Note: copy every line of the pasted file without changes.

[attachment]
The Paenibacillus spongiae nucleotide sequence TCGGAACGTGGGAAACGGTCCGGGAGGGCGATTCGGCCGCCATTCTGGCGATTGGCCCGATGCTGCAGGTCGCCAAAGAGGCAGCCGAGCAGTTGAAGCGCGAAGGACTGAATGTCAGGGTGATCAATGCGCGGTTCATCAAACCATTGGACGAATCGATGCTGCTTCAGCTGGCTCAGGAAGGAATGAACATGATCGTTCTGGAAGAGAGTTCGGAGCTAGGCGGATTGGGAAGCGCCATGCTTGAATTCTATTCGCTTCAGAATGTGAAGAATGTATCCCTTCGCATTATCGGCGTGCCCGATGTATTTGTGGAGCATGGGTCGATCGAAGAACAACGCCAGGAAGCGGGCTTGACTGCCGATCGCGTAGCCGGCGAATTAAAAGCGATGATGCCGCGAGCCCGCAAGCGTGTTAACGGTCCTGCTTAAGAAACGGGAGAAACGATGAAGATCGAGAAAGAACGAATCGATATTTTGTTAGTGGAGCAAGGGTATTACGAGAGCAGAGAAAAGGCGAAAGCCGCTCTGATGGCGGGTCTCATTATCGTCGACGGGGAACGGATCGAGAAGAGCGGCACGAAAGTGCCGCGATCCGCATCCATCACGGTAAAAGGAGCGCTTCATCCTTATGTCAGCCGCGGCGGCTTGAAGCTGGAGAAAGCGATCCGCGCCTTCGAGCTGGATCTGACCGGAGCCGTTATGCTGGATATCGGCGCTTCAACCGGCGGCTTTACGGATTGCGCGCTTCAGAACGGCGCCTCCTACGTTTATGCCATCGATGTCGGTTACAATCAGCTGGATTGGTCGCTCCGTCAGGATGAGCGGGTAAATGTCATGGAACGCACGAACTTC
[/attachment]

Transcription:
The Paenibacillus spongiae nucleotide sequence TCGGAACGTGGGAAACGGTCCGGGAGGGCGATTCGGCCGCCATTCTGGCGATTGGCCCGATGCTGCAGGTCGCCAAAGAGGCAGCCGAGCAGTTGAAGCGCGAAGGACTGAATGTCAGGGTGATCAATGCGCGGTTCATCAAACCATTGGACGAATCGATGCTGCTTCAGCTGGCTCAGGAAGGAATGAACATGATCGTTCTGGAAGAGAGTTCGGAGCTAGGCGGATTGGGAAGCGCCATGCTTGAATTCTATTCGCTTCAGAATGTGAAGAATGTATCCCTTCGCATTATCGGCGTGCCCGATGTATTTGTGGAGCATGGGTCGATCGAAGAACAACGCCAGGAAGCGGGCTTGACTGCCGATCGCGTAGCCGGCGAATTAAAAGCGATGATGCCGCGAGCCCGCAAGCGTGTTAACGGTCCTGCTTAAGAAACGGGAGAAACGATGAAGATCGAGAAAGAACGAATCGATATTTTGTTAGTGGAGCAAGGGTATTACGAGAGCAGAGAAAAGGCGAAAGCCGCTCTGATGGCGGGTCTCATTATCGTCGACGGGGAACGGATCGAGAAGAGCGGCACGAAAGTGCCGCGATCCGCATCCATCACGGTAAAAGGAGCGCTTCATCCTTATGTCAGCCGCGGCGGCTTGAAGCTGGAGAAAGCGATCCGCGCCTTCGAGCTGGATCTGACCGGAGCCGTTATGCTGGATATCGGCGCTTCAACCGGCGGCTTTACGGATTGCGCGCTTCAGAACGGCGCCTCCTACGTTTATGCCATCGATGTCGGTTACAATCAGCTGGATTGGTCGCTCCGTCAGGATGAGCGGGTAAATGTCATGGAACGCACGAACTTC